Top 7 Helpful Snails for your Next Freshwater Aquarium


Top 7 Helpful Snails for Your Next Freshwater Aquarium

Not everyone is a fan of aquarium snails, but we love them because of the important role they play in an underwater ecosystem. As detritivores, they help to clean up and break down organics in the tank, such as leftover fish food, dying plant leaves, algae, and even deceased animals. We have compiled a list of the top 7 freshwater snails we love keeping to help you appreciate their amazing abilities. Most of these snails are completely safe with aquarium plants, but there is caveat with the last one.

General Care Tips for Snails

Snails require certain minerals such as calcium to develop their shells. They prefer pH levels above 7.0 and higher GH levels above 8deg (140 ppm). You can douse the snail’s water with mineral supplements like Wonder Shell or Seachem Equilibrium if you find cracks, pits, or holes. Crushed coral in the substrate and filter media can also help buffer up the pH. You can also feed calcium-rich foods like Shrimp Cuisine, Crab Cuisine and Zoo Med Nano Banquet Food Blocks.

Most snails are very sensitive to salt, so you may need to take them out of the aquarium before treating your fish with sodium chloride. Normal for snails to stay still while they rest, but if one of them hangs out of its shell, or has a foul-smelling odor, it is best to remove it from your tank.

To keep your aquarium safe for snails, avoid snail-eating predators such as certain loaches and pufferfish. Plus, some snails are known to escape out of the tank, so make sure you have a tight-fitting lid, cover any openings with craft mesh, and consider lowering the water level if needed.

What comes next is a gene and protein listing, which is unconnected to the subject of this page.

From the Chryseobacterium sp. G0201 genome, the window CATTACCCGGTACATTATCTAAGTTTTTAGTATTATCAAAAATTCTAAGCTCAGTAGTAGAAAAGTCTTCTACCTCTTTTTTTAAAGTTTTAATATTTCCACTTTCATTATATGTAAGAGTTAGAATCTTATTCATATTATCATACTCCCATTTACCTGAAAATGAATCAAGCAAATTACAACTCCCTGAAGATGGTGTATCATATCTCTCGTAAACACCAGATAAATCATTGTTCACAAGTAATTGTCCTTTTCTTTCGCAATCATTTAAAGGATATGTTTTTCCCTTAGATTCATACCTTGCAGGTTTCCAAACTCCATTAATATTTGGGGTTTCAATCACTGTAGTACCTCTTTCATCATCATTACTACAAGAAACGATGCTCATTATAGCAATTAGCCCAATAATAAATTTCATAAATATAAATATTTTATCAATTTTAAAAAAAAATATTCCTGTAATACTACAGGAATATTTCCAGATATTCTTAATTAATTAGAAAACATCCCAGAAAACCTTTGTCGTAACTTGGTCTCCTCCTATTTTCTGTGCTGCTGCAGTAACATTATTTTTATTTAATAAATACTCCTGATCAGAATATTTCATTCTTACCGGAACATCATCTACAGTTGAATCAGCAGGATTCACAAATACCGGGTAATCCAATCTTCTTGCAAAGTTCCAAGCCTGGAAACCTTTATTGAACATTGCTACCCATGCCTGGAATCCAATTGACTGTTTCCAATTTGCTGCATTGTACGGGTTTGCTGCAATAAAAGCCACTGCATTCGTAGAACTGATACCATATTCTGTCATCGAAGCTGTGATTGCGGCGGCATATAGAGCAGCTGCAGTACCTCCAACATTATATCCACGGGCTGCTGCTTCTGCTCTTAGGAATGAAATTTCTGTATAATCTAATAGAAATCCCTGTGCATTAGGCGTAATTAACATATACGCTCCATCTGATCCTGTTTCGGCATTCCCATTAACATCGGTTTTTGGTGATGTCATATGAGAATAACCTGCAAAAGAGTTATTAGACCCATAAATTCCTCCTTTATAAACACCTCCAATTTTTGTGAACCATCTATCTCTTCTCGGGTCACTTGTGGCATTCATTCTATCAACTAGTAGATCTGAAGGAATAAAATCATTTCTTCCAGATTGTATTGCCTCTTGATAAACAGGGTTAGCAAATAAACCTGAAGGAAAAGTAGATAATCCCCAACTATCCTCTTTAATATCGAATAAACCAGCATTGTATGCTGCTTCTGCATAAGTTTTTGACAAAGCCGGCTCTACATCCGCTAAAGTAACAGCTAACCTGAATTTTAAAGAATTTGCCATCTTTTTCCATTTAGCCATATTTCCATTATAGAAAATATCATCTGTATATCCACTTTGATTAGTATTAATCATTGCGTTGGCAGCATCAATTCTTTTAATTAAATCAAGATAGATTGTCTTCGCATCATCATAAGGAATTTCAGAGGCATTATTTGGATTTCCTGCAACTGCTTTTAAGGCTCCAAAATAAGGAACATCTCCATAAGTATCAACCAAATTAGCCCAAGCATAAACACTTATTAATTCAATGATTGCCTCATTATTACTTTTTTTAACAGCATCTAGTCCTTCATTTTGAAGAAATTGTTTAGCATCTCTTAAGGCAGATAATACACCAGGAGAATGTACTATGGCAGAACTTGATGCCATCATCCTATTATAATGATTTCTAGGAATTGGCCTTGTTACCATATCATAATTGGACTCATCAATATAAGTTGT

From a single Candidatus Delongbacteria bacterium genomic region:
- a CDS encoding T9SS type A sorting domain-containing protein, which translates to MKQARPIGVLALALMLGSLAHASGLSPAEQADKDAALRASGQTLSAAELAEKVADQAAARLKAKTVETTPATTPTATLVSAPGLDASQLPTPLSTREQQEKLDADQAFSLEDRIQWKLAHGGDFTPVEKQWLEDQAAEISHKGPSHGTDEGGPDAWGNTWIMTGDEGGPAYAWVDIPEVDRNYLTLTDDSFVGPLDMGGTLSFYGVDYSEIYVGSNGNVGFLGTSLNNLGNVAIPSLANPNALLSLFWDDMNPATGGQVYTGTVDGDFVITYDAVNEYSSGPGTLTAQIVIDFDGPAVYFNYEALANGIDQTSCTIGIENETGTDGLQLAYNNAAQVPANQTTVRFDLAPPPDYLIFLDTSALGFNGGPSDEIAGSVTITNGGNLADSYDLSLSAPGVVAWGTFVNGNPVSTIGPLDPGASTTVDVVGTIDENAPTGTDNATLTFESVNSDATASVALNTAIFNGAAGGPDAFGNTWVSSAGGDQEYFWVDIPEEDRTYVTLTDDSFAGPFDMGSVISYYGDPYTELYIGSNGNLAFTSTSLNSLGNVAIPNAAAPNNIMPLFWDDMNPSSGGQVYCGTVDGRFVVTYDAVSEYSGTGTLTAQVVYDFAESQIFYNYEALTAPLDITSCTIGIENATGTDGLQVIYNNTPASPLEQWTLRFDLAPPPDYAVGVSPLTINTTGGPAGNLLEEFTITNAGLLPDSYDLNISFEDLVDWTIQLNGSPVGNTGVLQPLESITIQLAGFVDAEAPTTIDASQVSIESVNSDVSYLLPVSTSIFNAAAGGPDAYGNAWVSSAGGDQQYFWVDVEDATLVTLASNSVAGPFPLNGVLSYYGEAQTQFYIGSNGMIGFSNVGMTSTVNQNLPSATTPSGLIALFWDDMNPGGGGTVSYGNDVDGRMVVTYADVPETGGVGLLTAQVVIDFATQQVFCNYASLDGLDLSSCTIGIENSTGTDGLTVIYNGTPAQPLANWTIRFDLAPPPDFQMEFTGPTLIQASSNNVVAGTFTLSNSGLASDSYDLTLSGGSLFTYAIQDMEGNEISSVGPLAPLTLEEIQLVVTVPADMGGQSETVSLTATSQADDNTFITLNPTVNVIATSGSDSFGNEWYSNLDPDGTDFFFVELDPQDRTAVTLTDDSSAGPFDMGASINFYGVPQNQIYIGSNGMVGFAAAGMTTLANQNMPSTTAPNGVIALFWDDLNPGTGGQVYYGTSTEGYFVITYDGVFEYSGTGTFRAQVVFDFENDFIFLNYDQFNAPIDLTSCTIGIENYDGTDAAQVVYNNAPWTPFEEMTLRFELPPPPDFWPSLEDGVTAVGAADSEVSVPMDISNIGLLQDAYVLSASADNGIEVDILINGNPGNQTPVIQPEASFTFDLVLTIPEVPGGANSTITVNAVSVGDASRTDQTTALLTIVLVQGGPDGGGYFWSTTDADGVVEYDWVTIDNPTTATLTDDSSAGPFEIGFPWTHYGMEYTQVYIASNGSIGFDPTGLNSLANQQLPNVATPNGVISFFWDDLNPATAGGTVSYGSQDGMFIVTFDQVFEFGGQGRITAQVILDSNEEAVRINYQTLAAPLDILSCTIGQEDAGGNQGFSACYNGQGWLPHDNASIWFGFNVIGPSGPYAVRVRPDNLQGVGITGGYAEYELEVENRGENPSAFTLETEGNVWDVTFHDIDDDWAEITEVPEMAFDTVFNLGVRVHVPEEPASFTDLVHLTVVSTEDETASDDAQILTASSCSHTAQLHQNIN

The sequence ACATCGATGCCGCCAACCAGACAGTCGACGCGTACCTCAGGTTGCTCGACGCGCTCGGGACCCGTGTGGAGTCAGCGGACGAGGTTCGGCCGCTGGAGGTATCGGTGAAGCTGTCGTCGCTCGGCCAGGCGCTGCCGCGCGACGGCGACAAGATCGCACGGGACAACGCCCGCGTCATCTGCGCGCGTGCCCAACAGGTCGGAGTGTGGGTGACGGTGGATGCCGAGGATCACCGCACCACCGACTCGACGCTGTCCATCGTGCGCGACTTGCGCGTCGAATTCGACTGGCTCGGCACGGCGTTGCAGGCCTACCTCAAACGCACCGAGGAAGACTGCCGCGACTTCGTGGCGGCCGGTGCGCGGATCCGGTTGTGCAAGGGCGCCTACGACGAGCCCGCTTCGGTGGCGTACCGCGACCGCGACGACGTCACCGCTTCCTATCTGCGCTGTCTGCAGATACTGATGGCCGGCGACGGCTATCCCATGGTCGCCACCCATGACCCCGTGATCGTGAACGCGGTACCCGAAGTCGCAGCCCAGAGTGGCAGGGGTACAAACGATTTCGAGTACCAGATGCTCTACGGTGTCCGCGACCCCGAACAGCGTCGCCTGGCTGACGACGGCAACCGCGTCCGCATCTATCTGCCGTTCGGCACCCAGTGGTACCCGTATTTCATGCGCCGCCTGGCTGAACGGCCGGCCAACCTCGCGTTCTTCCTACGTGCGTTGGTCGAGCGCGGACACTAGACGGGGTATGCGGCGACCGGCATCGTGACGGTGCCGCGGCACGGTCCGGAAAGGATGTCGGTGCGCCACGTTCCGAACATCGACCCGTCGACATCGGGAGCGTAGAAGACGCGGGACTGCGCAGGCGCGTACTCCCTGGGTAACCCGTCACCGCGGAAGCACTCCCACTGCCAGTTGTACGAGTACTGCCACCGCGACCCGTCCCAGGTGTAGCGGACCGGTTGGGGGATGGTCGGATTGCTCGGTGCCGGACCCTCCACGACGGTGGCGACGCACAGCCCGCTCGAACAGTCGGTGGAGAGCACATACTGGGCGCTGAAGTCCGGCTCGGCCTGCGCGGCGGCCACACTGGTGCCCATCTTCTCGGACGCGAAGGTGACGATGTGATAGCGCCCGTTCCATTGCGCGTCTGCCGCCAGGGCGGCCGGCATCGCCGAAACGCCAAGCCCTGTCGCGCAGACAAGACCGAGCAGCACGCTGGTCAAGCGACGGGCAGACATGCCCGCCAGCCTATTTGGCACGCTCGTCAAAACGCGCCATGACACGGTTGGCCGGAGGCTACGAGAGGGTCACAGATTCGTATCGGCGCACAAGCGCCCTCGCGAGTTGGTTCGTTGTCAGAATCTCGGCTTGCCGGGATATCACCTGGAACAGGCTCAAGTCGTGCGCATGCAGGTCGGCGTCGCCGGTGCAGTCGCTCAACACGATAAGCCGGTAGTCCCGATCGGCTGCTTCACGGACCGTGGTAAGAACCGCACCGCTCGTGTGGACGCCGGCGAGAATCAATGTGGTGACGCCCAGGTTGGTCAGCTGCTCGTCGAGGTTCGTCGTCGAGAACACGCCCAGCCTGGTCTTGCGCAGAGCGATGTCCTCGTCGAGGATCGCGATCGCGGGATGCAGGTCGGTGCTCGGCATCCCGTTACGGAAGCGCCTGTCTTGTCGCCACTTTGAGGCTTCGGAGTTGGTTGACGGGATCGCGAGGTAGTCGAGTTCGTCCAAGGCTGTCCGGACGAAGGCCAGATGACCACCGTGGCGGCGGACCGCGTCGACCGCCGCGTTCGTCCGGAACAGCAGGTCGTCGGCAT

1. Bladder Snail

The common snail is a member of the Physidae physidae and is well-known for its brown, bulbous shell with speckled marks. Their size is less than one inch (22.5 cm), making them easy to reach all the corners and crevices of your tank. Bladder snails can sometimes be confused with larger pond snails. They can grow up to 2-3 inches (8-8 cm) in length and love to eat aquarium plants. They can be tolerant of a variety of pH levels and temperatures and aren’t fussy about water parameters.

Many people refer to them as “pest snails” since they are simultaneous hermaphrodites that can fertilize themselves. They look like small, white dots covered in clear jelly. These eggs can be found on tank walls and plants. If you experience a population explosion in bladder snails, you may be feeding the aquarium too much. Consider decreasing the amount of food going into the tank, managing algae growth, and gravel vacuuming more often to remove excess organics. The snail population will stabilize once the food sources are exhausted. This article has more information on how to manage your snail colony.

2. Nerite Snail

The Neritidae snail family is well-known as being the best freshwater aquarium fisherman. They can even eat green spot algae. They can grow to a length of 0.5-1.5 inches (1.3-0.8 cm), and come in many varieties, including olive, red racer and horned-nerite. They are prone to escaping, so keep a tight lid on your aquarium. You should also ensure that there is enough algae in your tank to prevent them from starving to death. You can also supplement their diet with canned green beans and blanched zucchini slices.

Unlike most snails, nerite snails have a very high salt tolerance and are used to breeding in brackish water. While you may see them leave white, sesame seed-like egg capsules on the tank walls or decorations, they won’t hatch in fresh water, so there is no need to worry about them breeding out of control.

3. Ramshorn Snail

This stunning snail belongs to the Planorbidae Family. It has a unique shell which looks similar to a ram’s coiled Horn. They can grow to as much as 1-2 inches (2.5-5cm) in size and come with a wide range of colors including brown, pink, gray-blue and gold. These lovely gastropods will happily clean up your aquarium by consuming any algae, fish food, and melting plant leaves they come across. They are simultaneously hermaphrodites, which have both male and female sexual organs. Their eggs are similar to bladder snail eggs and look like small dots coated in a mound of transparent gelatin.